Dr. Johnny Fever. Venus Flytrap. Herb Tarlick. This classic sitcom made radio cool for TV viewers and featured some fantastic characters -- not to mention fantastic character names. And as far as news goes, the station employed the bumbling and nerdy Les Nessman.

Suddenly Susan – "The Gate"

Taking place at San Francisco-based “The Gate” magazine, Brooke Shields headlined this NBC vehicle. Brooke Shields in a sitcom about a magazine sounds like a guaranteed miss, but, hey, the '90s were a different time.

Frasier -- KACL

For 11 seasons, Frasier Crane helped citizens of Seattle cope with their issues on his talk show on KACL. His famous tagline? “I’m listening.”

The Mary Tyler Moore Show - WJM

This landmark show depicted the life of a single woman navigating her personal and professional lives. It set the stage for scores of shows that would follow.

Murphy Brown – “FYI”

Cut from the same cloth as Mary Tyler Moore, Candice Bergen did a solid job playing an anchor on the news magazine “FYI.” And once upon a time there was a big national debate about single motherhood, courtesy of then-Vice President Dan Quayle, who objected to the message sent by the character.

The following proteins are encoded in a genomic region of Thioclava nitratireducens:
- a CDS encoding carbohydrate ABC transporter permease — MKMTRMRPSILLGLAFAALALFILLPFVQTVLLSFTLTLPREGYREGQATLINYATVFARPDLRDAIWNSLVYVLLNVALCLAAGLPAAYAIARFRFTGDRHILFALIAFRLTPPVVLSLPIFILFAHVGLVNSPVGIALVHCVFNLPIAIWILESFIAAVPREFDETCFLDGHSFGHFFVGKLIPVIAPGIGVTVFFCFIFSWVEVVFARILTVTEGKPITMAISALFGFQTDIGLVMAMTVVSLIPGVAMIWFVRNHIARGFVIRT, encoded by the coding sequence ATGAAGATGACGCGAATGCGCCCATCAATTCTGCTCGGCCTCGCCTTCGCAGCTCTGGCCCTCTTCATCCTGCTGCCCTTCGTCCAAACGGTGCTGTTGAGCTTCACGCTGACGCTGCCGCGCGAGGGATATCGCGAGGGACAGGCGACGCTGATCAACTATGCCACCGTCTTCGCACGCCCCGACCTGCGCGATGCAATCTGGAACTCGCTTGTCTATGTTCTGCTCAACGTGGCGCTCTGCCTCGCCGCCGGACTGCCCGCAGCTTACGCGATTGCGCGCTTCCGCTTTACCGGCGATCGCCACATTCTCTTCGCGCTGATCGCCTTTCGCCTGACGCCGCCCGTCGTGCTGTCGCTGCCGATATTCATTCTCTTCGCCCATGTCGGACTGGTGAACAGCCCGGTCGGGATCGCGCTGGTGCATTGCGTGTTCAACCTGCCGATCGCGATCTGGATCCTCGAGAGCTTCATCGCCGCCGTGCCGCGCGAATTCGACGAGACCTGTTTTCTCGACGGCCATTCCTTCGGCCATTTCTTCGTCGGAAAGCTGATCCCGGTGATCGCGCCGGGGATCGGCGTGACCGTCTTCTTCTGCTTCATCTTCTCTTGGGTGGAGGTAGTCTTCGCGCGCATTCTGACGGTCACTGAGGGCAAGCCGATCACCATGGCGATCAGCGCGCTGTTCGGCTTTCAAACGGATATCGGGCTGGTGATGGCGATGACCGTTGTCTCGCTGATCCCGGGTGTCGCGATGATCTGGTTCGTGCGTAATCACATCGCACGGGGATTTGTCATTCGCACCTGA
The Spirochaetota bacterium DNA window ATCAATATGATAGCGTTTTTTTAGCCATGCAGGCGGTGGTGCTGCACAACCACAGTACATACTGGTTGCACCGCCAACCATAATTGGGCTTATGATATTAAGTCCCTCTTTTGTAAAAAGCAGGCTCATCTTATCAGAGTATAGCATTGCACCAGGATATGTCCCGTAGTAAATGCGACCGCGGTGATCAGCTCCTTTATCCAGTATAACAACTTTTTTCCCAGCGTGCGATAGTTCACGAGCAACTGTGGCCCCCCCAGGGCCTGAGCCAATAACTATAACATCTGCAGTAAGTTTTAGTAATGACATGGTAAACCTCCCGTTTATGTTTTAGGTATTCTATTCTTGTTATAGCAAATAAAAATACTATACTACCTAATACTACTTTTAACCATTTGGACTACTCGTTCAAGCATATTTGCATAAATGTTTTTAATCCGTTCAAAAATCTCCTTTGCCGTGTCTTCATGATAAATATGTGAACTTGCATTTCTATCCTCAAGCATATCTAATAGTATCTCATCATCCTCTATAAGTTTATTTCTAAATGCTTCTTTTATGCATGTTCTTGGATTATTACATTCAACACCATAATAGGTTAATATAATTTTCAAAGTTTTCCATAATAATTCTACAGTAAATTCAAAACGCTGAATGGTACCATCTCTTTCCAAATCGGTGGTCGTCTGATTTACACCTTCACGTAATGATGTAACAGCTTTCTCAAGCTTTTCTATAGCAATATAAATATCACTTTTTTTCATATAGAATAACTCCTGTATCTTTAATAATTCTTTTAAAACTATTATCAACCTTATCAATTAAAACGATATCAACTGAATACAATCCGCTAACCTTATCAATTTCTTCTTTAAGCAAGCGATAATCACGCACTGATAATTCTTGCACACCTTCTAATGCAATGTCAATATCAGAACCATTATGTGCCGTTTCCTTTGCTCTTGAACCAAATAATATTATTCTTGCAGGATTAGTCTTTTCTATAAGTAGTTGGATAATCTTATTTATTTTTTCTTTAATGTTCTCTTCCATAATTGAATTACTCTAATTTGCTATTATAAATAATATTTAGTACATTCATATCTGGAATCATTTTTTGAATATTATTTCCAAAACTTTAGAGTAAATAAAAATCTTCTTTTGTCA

Lou Grant – “The Los Angeles Tribune”

Grant’s character was spun off from Mary Tyler Moore. He served as city editor of “The Los Angeles Tribune” for five seasons. Yeah, he went from TV's WJM to a newspaper. That’d be like dumping your Apple stock to invest in a radical new company that makes VHS tapes.

Superman – "The Daily Planet"

No list of this kind can exclude the Man of Steel, who, when not saving Metropolis from impending doom, was working as Clark Kent with Lois Lane and Jimmy Olsen for “The Daily Planet.” The newspaper was a vital part of Adventures of Superman, Smallville and Lois & Clark.

Full House – “Wake Up San Francisco”

Rebecca and Danny didn’t just live together – they also worked together on a morning show. Extremely believable, right? Well, audiences bought it and loved it.

How I Met Your Mother – “Come On, Get Up New York!”